On July 31, news of Hamza bin Laden’s death surfaced with only partial comment from U.S. intelligence officials and al-Qaeda media sources (Dawn [Karachi], August 1). The original report citing unnamed U.S. officials did not confirm the date, place or circumstances that led to the death of the chosen son of Osama bin Laden, who was touted as the “crown prince of jihad” and future leader of al-Qaeda. Despite the high level of esteem he held in the organization, no confirmation of Hamza bin Laden’s death has emerged from either al-Qaeda’s official media source As Sahab or even in pro-al-Qaeda social media channels in Telegram. Pro-al-Qaeda jihadist circles cautioned sympathizers to not take this news at face value, labelling it as disinformation from Western intelligence. Among the senior al-Qaeda backers who almost immediately questioned the news of Hamza’s death were al-Muhajir al-Khorasani and Shibl al-Aqida, who run an al-Qaeda propaganda channel on Telegram. They warned that the news could be fake and a ploy to find out the location of their “beloved” Hamza. The clerics urged pro-al-Qaeda jihadists not to discuss the matter online (Telegram Messaging Service in Arabic via BBC News Monitoring, August 1).
Subsequent reporting on his alleged death continued to be sketchy and superficial, including vague speculation he was killed in an airstrike in Afghanistan or Pakistan that took place sometime in the past couple of years.
While it has not been confirmed conclusively, the news of Hamza bin Laden’s untimely demise is widely considered to be a blow to the future of al-Qaeda. In addition, the news received a stamp of approval on August 22 when U.S. Secretary of Defense Mark Esper seemingly confirmed Hamza bin Laden’s death by cryptically answering “That’s my understanding” when asked about it (New Arab, August 23). However, he refused to provide details, thereby leaving room for speculation over when and how Hamza died and, most importantly, what it means for al-Qaeda’s future.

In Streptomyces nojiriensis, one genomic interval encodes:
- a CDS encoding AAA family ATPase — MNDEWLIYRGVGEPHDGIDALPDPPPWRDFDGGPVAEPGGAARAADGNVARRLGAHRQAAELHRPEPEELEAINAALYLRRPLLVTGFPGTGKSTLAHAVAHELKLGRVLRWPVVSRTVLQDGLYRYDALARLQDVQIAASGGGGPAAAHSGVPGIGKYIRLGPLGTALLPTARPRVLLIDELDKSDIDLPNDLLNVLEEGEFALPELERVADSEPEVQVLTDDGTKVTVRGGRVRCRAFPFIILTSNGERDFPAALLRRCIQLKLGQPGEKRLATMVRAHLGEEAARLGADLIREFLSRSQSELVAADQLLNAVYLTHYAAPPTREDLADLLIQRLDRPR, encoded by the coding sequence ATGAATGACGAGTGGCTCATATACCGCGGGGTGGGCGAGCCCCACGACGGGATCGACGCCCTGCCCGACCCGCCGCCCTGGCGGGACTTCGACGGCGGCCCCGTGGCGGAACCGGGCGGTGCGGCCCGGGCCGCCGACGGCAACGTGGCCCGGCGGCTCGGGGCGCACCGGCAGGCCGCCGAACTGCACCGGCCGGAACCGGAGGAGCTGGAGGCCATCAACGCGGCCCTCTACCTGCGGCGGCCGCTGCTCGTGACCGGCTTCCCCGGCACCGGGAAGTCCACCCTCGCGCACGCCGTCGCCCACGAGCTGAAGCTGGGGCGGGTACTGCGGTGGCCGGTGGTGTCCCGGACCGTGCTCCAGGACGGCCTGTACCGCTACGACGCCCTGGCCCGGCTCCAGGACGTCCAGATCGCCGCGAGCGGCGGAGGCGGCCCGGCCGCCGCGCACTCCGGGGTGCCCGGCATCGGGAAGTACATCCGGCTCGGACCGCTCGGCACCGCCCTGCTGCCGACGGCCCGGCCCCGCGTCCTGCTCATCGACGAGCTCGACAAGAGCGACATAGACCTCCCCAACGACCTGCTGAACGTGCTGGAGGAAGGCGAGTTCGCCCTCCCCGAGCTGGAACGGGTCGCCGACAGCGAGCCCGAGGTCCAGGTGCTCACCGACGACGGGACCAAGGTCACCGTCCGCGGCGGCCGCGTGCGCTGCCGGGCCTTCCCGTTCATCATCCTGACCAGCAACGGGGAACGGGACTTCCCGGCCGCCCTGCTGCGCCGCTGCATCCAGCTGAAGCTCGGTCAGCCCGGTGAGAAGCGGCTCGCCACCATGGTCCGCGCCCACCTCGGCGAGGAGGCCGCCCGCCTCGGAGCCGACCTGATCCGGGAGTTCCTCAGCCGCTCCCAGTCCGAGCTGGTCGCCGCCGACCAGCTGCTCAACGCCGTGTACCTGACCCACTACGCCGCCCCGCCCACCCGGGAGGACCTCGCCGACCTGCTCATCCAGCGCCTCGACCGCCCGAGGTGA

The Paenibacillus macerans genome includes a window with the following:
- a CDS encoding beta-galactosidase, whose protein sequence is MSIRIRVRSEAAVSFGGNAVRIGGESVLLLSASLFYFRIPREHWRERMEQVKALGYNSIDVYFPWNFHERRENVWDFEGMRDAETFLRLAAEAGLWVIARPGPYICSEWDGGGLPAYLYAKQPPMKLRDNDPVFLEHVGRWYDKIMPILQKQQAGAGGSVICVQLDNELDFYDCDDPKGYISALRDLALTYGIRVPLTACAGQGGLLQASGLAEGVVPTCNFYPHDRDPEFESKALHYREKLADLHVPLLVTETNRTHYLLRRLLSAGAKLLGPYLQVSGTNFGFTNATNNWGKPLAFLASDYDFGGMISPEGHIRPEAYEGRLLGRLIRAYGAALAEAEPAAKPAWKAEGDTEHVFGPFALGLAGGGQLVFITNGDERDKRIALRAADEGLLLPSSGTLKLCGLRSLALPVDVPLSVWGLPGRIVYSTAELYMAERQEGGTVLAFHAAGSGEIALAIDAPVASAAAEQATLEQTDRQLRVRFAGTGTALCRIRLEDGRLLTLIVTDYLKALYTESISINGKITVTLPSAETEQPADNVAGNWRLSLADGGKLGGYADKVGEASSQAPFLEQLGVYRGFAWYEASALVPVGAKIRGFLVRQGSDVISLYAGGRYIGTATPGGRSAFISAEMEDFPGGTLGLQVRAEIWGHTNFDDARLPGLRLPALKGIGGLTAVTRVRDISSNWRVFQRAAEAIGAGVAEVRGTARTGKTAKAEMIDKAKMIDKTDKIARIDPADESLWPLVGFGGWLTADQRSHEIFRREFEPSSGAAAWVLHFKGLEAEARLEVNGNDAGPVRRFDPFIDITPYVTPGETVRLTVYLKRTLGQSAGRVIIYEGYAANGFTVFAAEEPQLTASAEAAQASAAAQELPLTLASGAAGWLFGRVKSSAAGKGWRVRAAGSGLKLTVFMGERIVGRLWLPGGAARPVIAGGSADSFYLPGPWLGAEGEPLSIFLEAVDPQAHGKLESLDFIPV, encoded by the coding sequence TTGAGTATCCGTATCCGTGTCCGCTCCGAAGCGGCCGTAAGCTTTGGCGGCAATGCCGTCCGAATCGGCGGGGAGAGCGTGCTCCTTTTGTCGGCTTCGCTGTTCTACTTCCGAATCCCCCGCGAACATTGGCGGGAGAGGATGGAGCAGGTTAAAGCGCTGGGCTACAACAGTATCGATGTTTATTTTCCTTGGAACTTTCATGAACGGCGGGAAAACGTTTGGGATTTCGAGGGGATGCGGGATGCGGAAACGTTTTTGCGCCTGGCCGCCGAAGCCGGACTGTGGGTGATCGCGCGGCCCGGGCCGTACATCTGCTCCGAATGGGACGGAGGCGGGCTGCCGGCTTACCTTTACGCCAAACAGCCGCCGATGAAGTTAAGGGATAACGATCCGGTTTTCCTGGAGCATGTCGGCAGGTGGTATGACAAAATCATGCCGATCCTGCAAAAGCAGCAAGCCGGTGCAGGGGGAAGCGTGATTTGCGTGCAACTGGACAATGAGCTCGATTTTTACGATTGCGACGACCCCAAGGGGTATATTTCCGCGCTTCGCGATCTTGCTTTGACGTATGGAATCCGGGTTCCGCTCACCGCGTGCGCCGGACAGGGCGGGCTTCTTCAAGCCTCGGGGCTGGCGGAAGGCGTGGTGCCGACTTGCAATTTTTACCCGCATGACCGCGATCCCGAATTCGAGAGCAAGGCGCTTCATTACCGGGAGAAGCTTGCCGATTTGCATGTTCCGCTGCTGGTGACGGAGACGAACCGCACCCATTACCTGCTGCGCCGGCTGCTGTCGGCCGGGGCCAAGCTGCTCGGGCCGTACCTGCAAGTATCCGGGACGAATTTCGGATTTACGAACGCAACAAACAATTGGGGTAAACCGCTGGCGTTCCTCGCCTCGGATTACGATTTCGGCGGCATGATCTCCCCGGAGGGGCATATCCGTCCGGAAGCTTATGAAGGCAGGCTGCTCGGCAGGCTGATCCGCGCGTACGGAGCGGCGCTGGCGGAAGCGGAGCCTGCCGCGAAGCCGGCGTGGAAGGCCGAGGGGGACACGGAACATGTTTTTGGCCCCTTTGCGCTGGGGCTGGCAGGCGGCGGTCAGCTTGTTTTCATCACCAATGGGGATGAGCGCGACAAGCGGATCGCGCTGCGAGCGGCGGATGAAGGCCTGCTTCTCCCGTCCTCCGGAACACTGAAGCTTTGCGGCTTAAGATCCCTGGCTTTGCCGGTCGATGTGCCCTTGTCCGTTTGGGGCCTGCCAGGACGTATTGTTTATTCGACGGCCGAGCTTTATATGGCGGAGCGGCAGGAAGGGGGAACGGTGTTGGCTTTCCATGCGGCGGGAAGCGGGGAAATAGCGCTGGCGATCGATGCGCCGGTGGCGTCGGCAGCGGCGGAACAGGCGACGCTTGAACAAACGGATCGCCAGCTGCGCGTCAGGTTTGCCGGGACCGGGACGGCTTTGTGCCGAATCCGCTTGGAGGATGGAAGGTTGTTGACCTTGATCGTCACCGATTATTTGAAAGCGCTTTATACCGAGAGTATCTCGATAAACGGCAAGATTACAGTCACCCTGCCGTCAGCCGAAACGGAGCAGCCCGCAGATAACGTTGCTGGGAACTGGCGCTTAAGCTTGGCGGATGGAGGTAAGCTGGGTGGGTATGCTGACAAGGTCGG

Hamza, who was in his early 30s, stormed onto the jihadist scene with an audio message in August 2015 exhorting Muslim youth worldwide to join the jihadist movement and carry out lone wolf attacks against the United States and its allies (including the United Kingdom and Saudi Arabia). He never shied away from expressing his wish to avenge his father’s death in his powerful audio messages. Between his first and last audio-visual appearance in March 2018, he delivered over ten such messages under the al-Qaeda banner, which often tagged him as an “emerging lion.”
In February 2019, the U.S. State Department placed a $1 million bounty on Hamza through its Rewards for Justice program (Reward for Justice, February 2019). Before, that in early January 2017, the State Department named him a Specially Designated Global Terrorist (SDGT) for threatening terrorist attacks against U.S. interests (US State Department, January 5, 2017).
The Jamestown Foundation’s Militant Leadership Monitor in February 2018 underscored that Hamza’s physical survival would be vital for further consolidation of al-Qaeda and only Hamza had the ability to unify the fractured jihadist movement under the banner of al-Qaeda (See MLM, March 8, 2018). If he was indeed killed in a U.S.-led airstrike—whether in the Afghanistan-Pakistan border region or in Syria—his death certainly creates a roadblock to al-Qaeda’s plans for a smooth leadership transition from the old guard to the new generation. His death comes at a time when al-Qaeda is under an ailing and aging Ayman al-Zawahiri, who has been struggling to put on a strong face against its rival, Islamic State, and its sworn enemies, the United States and the wider Western world.
His “illustrious” father Osama and mother Khairiah Sabar groomed Hamza for leadership from childhood. Perhaps they sensed the charisma, caliber, and clout he could have in the future. The close aides of Osama bin Laden and the current al-Qaeda central leadership, especially Abu Khayr al-Masri, Saif al-Adel, Abu al-Ghaith, and Abu Mohammed al-Masri, also clandestinely supported Hamza’s elevation to the coveted leadership position (See MLM, March 8, 2018).
Indeed, within a short period, Hamza managed to arouse jihadist sentiments as an able propagandist through his intermittent speeches among the al-Qaeda rank and file, despite keeping a relatively low profile and his lack of battlefield or operational experience. With Hamza’s reported death, al-Qaeda must be renewing its search for another charismatic young jihadist leader—albeit from the Arab world—to take the reins of one of the world’s most infamous jihadist franchises. But it will be difficult to find a young leader matching Hamza’s jihadist lineage and, more importantly, his natural oratorical talents, through which he was able to inspire and connect with Muslim youth worldwide. His death at any time would certainly be disappointing and discouraging for al-Qaeda members, supporters, and sympathizers alike.